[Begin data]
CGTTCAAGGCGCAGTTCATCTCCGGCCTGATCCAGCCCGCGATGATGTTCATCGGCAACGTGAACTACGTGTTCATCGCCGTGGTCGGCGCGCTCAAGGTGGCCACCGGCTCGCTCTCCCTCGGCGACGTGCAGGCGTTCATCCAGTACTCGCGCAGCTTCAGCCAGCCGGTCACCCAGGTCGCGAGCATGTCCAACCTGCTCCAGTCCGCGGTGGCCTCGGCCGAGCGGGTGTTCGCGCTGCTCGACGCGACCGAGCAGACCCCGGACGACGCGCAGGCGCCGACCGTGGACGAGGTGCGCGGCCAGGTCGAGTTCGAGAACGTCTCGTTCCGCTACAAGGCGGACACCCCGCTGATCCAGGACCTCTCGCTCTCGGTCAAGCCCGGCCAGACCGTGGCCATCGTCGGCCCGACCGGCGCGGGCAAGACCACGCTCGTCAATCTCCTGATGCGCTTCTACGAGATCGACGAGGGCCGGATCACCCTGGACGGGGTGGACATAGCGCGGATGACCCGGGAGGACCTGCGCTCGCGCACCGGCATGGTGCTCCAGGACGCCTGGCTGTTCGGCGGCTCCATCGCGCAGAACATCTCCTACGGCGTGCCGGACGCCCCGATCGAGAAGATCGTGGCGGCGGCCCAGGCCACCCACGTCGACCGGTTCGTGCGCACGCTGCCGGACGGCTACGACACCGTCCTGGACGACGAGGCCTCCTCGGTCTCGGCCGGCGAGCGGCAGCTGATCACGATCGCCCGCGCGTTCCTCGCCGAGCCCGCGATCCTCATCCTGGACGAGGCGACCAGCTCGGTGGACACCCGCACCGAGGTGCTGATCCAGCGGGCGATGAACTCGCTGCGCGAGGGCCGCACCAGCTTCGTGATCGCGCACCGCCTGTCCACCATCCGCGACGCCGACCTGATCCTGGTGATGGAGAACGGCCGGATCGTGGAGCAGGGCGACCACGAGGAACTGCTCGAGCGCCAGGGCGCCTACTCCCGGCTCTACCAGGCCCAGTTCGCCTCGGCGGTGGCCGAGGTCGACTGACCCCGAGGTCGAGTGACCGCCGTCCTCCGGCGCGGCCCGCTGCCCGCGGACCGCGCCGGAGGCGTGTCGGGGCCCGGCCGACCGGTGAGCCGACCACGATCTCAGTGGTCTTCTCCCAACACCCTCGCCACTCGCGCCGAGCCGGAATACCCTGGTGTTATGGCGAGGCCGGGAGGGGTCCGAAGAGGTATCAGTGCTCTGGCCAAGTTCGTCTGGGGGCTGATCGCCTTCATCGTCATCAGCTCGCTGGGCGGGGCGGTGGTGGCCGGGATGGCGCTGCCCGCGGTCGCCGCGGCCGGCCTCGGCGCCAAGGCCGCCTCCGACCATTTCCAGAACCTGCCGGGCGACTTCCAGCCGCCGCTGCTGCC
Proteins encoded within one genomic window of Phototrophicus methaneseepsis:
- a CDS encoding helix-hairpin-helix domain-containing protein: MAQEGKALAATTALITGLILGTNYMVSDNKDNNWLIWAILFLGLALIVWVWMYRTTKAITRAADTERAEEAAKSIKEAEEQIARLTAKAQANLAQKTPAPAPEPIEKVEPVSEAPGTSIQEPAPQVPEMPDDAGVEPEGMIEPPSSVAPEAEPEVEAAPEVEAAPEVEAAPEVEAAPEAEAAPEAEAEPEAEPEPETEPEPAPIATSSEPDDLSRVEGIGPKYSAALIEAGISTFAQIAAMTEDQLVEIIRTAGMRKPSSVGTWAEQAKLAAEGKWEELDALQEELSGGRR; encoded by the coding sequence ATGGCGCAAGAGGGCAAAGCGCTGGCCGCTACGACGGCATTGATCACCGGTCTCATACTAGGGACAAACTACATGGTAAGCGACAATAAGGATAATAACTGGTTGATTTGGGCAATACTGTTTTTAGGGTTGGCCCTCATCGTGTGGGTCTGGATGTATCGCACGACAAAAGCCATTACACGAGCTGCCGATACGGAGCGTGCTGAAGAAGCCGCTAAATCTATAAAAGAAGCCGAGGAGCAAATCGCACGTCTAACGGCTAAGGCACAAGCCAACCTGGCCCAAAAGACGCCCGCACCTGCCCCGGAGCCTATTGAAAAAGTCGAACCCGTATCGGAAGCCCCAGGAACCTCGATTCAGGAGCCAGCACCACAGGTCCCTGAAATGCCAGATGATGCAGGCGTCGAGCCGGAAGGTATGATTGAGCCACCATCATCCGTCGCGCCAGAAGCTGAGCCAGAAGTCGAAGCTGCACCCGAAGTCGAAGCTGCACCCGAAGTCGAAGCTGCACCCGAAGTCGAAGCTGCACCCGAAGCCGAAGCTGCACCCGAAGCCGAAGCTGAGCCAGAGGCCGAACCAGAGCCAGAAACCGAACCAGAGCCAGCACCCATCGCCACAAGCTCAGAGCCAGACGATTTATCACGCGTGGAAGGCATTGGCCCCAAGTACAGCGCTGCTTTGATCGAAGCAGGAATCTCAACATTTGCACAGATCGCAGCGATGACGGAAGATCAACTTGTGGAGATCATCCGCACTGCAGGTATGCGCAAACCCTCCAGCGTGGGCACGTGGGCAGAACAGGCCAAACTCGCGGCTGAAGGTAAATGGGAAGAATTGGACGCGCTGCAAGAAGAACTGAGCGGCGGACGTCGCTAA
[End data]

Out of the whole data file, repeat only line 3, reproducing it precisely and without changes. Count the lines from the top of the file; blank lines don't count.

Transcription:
- a CDS encoding helix-hairpin-helix domain-containing protein: MAQEGKALAATTALITGLILGTNYMVSDNKDNNWLIWAILFLGLALIVWVWMYRTTKAITRAADTERAEEAAKSIKEAEEQIARLTAKAQANLAQKTPAPAPEPIEKVEPVSEAPGTSIQEPAPQVPEMPDDAGVEPEGMIEPPSSVAPEAEPEVEAAPEVEAAPEVEAAPEVEAAPEAEAAPEAEAEPEAEPEPETEPEPAPIATSSEPDDLSRVEGIGPKYSAALIEAGISTFAQIAAMTEDQLVEIIRTAGMRKPSSVGTWAEQAKLAAEGKWEELDALQEELSGGRR; encoded by the coding sequence ATGGCGCAAGAGGGCAAAGCGCTGGCCGCTACGACGGCATTGATCACCGGTCTCATACTAGGGACAAACTACATGGTAAGCGACAATAAGGATAATAACTGGTTGATTTGGGCAATACTGTTTTTAGGGTTGGCCCTCATCGTGTGGGTCTGGATGTATCGCACGACAAAAGCCATTACACGAGCTGCCGATACGGAGCGTGCTGAAGAAGCCGCTAAATCTATAAAAGAAGCCGAGGAGCAAATCGCACGTCTAACGGCTAAGGCACAAGCCAACCTGGCCCAAAAGACGCCCGCACCTGCCCCGGAGCCTATTGAAAAAGTCGAACCCGTATCGGAAGCCCCAGGAACCTCGATTCAGGAGCCAGCACCACAGGTCCCTGAAATGCCAGATGATGCAGGCGTCGAGCCGGAAGGTATGATTGAGCCACCATCATCCGTCGCGCCAGAAGCTGAGCCAGAAGTCGAAGCTGCACCCGAAGTCGAAGCTGCACCCGAAGTCGAAGCTGCACCCGAAGTCGAAGCTGCACCCGAAGCCGAAGCTGCACCCGAAGCCGAAGCTGAGCCAGAGGCCGAACCAGAGCCAGAAACCGAACCAGAGCCAGCACCCATCGCCACAAGCTCAGAGCCAGACGATTTATCACGCGTGGAAGGCATTGGCCCCAAGTACAGCGCTGCTTTGATCGAAGCAGGAATCTCAACATTTGCACAGATCGCAGCGATGACGGAAGATCAACTTGTGGAGATCATCCGCACTGCAGGTATGCGCAAACCCTCCAGCGTGGGCACGTGGGCAGAACAGGCCAAACTCGCGGCTGAAGGTAAATGGGAAGAATTGGACGCGCTGCAAGAAGAACTGAGCGGCGGACGTCGCTAA